Preparation time: 15 minutes
Cooking time: 10-15 minutes

(makes 8)

1oz/ 28g Butter
6oz/ 170g Self-raising flour
3oz/ 85g Grated Cheese
1 Egg
2 tbsp Milk
1 egg or 1 tbsp milk (optional)


1. Preheat the oven to 220C. Cut the butter into small cubes, then add the flour in a bowl with the butter.
2. Using your fingertips, rub the butter and flour together to make breadcrumbs.
3. Stir in the grated cheese.
4. Add the egg and the milk, and stir/ knead the dough until all the ingredients are combined and the mixture forms a coherent ball of dough.
5. Divide the mixture into 8 segments.
6. Place each segment onto a greased baking tray and squash/ roll flat (to about 1cm thick)
7. Coat the scones with either the extra egg (mixed up before hand) or the extra milk. This doesn’t need to be a thick coat and don’t worry if some runs off onto the tray, it just gives the scones more of a shine.
8. Bake in a pre-heated oven for 10-15 minutes, until golden and well risen.

Handy Hints

Breadcrumbs- When combined, these should just look like slightly darker flour i.e. there should be no lumps of butter left in the mixture.
Cheese- You can use any cheese you like for this, though I wouldn’t recommend using one that’s too creamy and not ‘solid’ enough (like Brie). I find that simple cheddar works best, or maybe red leicester but don’t be afraid to experiment!



How to win over your flatmates: The best cookie recipe!

Hello everyone! Now that I’m back from holiday I’ve been starting to gather up all my stuff to take back to uni, which got me thinking about freshers week. With my sister about to head to uni for her first year, and with different friends disappearing back week by week, I thought about the best way to make friends- biscuits! In my experience it’s hard to turn down an offer of a cookie and a cup of tea/hot chocolate/ coffee (or just the biscuit on it’s own). So, if you’re feeling a bit shy at uni, or wherever you are, what better way to tempt someone into being your friend! My favourite cookie recipe is from my Divine cookbook (see my brownies recipe), and they’re so easy to make as well as being amazingly chocolately! I especially love that they have whole pieces of chocolate instead of small chocolate chips, which breaks up the biscuit. Cookies are perfect for uni baking as they don’t need many ingredients and keep for a longer time than a lot of bakes. They’re even more perfect because the raw dough can be frozen, meaning you can have instant cookies on hand (see the ‘Handy Hints’ section at the bottom).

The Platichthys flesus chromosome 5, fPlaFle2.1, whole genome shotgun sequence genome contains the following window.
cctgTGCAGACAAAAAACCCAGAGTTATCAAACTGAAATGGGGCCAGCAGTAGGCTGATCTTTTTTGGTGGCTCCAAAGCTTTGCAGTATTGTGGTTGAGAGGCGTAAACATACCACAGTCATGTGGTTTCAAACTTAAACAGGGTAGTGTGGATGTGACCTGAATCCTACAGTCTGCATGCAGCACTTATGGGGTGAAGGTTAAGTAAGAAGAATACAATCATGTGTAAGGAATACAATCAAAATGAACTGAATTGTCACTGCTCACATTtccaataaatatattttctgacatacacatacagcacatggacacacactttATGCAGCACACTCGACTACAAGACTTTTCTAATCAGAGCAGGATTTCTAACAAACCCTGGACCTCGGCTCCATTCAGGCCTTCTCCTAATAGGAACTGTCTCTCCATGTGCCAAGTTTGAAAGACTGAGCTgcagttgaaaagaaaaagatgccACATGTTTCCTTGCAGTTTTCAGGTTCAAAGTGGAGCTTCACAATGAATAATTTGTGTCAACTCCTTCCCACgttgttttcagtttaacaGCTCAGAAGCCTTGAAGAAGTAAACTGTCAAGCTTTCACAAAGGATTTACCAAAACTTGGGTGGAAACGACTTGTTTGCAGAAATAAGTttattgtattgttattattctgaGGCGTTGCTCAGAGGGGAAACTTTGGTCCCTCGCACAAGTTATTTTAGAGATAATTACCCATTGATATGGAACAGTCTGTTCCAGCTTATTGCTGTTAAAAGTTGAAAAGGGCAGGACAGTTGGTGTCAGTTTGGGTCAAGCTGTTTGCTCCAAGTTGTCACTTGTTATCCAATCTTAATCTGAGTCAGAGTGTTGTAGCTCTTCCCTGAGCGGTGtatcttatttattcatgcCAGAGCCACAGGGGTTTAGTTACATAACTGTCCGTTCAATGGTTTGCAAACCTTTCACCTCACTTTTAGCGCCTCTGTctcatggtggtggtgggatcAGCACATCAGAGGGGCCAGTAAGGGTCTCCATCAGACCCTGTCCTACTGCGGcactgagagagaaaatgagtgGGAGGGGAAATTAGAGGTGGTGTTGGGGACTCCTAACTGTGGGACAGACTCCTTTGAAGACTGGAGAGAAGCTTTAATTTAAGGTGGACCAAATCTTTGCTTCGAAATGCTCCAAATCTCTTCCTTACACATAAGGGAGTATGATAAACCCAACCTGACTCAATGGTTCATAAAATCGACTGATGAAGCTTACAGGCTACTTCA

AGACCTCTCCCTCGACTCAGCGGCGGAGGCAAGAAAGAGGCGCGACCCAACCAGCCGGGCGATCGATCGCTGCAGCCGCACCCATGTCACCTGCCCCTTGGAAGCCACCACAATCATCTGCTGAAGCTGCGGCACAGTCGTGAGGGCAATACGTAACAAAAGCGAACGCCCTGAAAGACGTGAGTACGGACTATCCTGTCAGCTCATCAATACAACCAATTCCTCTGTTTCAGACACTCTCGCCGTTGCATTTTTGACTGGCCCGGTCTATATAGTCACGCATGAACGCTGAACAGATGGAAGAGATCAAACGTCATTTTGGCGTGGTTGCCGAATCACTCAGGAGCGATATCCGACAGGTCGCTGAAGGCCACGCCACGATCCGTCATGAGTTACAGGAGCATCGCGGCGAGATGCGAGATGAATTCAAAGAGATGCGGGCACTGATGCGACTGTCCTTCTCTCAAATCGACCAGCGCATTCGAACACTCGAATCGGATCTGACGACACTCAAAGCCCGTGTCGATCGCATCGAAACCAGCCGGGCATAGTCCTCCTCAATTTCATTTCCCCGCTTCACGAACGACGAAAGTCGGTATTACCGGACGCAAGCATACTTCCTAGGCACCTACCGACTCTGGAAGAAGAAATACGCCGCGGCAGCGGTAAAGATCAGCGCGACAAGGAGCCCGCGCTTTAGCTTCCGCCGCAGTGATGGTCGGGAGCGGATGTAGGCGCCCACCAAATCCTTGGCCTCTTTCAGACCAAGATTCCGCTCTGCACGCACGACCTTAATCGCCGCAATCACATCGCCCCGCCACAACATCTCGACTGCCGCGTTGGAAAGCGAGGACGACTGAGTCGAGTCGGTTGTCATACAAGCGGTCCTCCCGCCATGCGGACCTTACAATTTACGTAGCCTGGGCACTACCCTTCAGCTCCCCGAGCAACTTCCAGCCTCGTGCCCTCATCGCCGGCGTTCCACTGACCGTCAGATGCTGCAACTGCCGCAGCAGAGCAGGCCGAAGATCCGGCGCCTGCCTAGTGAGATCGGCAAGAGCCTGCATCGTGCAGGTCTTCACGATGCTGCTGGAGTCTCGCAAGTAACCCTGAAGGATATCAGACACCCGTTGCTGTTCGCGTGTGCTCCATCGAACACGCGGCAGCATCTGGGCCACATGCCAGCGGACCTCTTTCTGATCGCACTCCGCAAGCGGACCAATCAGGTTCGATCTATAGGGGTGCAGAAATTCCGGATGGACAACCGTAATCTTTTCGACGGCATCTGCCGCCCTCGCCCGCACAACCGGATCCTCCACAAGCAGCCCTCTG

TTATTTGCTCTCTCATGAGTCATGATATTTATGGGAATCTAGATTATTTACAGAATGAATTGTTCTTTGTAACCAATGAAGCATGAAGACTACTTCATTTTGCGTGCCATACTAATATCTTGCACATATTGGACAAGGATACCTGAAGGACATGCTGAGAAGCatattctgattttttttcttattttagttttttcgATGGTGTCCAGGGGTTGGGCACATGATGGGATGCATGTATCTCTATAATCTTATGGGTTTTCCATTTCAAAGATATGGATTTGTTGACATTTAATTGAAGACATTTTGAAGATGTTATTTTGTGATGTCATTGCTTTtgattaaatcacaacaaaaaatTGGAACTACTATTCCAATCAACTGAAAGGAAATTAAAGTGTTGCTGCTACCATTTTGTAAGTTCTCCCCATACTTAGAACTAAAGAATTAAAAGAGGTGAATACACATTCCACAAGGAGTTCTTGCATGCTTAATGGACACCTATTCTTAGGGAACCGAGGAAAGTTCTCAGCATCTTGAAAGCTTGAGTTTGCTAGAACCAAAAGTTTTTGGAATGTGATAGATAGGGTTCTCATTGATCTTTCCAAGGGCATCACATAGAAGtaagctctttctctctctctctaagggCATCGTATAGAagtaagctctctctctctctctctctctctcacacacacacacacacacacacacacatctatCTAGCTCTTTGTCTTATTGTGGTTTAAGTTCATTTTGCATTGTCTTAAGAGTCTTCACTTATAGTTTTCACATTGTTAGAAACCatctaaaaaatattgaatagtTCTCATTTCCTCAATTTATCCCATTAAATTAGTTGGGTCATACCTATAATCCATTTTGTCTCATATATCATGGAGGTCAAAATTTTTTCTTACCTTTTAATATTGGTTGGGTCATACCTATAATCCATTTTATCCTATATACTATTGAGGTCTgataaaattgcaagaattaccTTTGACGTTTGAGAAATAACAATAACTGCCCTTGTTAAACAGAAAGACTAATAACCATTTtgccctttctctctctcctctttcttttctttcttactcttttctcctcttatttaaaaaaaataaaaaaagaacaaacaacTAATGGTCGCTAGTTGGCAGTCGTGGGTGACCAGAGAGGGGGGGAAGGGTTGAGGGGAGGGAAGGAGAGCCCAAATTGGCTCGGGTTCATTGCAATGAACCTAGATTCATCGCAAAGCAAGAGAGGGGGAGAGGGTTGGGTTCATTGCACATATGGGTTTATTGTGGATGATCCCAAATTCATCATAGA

Preparation Time: 20/25 minutes
Baking Time: 12-15 minutes
Price: £2.86


100g Dark Chocolate
125g Butter
100g Caster Sugar
100g Light Muscovado Sugar
1 Egg
220g Plain Flour
3 Tablespoons Cocoa Powder
1/2 Teaspoon Baking Powder
1/2 Teaspoon Bicarbonate of Soda

(also 2-3 non-stick baking trays, ungreased)


1. Heat the oven to 180C/ 350F/ Gas 4.
2. Break up the chocolate into squares and put aside until needed.
3. Soften the butter by melting slightly, then add the sugars and mix with a hand whisk until soft and fluffy. Scrape down the sides then beat in the egg.
4. Add the flour, cocoa powder, baking powder and bicarbonate of soda and mix well until all the ingredients are incorporated.
5. Stir in the chocolate pieces.
6. Using a heaped tablespoon of mixture for each cookie, roll the mixture into balls and arrange on the baking trays. Flatten each with your fingers and space them well apart as they spread a fair bit in the oven.
7. Bake in a pre-heated oven for 12-15 minutes or until until firm. Remove from the oven and leave to cool for 5 minutes or so before transferring to a wire cooling rack to cool completely.

Handy Hints:
Pecan pieces- The recipe actually says to add 100g Pecan pieces with the chocolate, but I never add these as I’m not a fan!
Cooling- Make sure you transfer the cookies from the trays to wire cooling racks, as if you don’t they’ll stick to the tray and become a nightmare to unstick!
Tins- If you don’t have enough tins to spread them all out, bake one tray, transfer to cool then bake the next tray’s worth on the used tray. Or, if you’re feeling a adventurous, why not bake one big cookie? Just put all the mixture on one tray- it’s great for an alternative to a birthday cake, and keeps longer too!
How many?- I find this recipe makes about 15 cookies, but it depends on how big you like your cookies to be! They do spread lots so don’t be afraid if they look really small!
Freezing- Cookie dough is perfect for baking as it can be frozen and kept for ages! Make extra cookies (or just the normal recipe) and freeze the raw dough between greaseproof paper. Then, when you have a hankering for cookies, bake as many as you like directly from frozen. All you need to change is to add a little bit more time to the baking time.

IMGP8674 IMGP8677

Millionaire’s Cheesecake

Hi everyone! I realise I only posted something a few days ago but I’m on holiday this next week, so I’m posting next week’s post now. It’s inspired by a family favourite in my house- millionaire’s shortbread. The twist is that it’s fused with another favourite of mine- cheesecake! I am however, a bit nervous about posting this as it’s actually a recipe I’ve made up… So, here goes…

This recipe is one I’ve invented (ooh err) so I hope you enjoy it! Sorry if it’s not perfect but it’s a first try at properly making up my own recipe- I welcome any comments and it’d be great if you bake it and give me any feedback. The quantities fill my 18cm diameter springform tin so it serves about 10 people, depending on how bigger slices you have! This recipe doesn’t have a price, as it’s probably quite expensive for students, but if you’d like me to add a price I can, let me know in the comments.

For the Base:
200g Shortbread Biscuits
75g Butter, melted
40-50g Caster Sugar*
For the Cheesecake:
1 x 397g can Condensed Milk Caramel**
300g Cream Cheese
200ml Double Cream
For the Chocolate Topping:
100g Dark Chocolate
125ml Double Cream

1. Crush the shortbread into crumbs, then add the melted butter and sugar. Mix until combined.
2. Press the mixture into the tin using the back of a spoon then when there’s an even layer, chill in the fridge until needed.
3. Tip the caramel into a bowl and put in the microwave to melt slightly. This doesn’t need to be for long, just to soften a little.
4. Set aside 100-175g of the caramel for later. Spread the rest over the base and cool.